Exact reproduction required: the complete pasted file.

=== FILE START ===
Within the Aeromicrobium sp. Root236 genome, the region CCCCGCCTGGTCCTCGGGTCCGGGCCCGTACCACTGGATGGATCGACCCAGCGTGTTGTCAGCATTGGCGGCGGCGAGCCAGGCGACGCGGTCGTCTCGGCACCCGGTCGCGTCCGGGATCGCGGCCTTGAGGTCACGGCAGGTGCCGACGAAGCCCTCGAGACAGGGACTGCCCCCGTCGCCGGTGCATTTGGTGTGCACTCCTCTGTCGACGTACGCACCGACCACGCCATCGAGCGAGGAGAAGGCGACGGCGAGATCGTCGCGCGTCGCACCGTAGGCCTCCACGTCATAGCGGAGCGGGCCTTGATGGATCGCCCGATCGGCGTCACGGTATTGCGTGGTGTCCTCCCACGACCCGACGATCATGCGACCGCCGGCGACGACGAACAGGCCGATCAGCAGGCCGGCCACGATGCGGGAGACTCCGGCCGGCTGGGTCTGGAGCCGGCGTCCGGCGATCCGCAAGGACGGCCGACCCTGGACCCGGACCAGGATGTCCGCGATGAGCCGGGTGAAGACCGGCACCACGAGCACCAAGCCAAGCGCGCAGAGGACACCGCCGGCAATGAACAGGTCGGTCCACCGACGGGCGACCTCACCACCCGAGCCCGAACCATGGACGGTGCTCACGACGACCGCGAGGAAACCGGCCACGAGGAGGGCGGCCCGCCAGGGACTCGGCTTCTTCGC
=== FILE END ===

Within the Aeromicrobium sp. Root236 genome, the region CCCCGCCTGGTCCTCGGGTCCGGGCCCGTACCACTGGATGGATCGACCCAGCGTGTTGTCAGCATTGGCGGCGGCGAGCCAGGCGACGCGGTCGTCTCGGCACCCGGTCGCGTCCGGGATCGCGGCCTTGAGGTCACGGCAGGTGCCGACGAAGCCCTCGAGACAGGGACTGCCCCCGTCGCCGGTGCATTTGGTGTGCACTCCTCTGTCGACGTACGCACCGACCACGCCATCGAGCGAGGAGAAGGCGACGGCGAGATCGTCGCGCGTCGCACCGTAGGCCTCCACGTCATAGCGGAGCGGGCCTTGATGGATCGCCCGATCGGCGTCACGGTATTGCGTGGTGTCCTCCCACGACCCGACGATCATGCGACCGCCGGCGACGACGAACAGGCCGATCAGCAGGCCGGCCACGATGCGGGAGACTCCGGCCGGCTGGGTCTGGAGCCGGCGTCCGGCGATCCGCAAGGACGGCCGACCCTGGACCCGGACCAGGATGTCCGCGATGAGCCGGGTGAAGACCGGCACCACGAGCACCAAGCCAAGCGCGCAGAGGACACCGCCGGCAATGAACAGGTCGGTCCACCGACGGGCGACCTCACCACCCGAGCCCGAACCATGGACGGTGCTCACGACGACCGCGAGGAAACCGGCCACGAGGAGGGCGGCCCGCCAGGGACTCGGCTTCTTCGC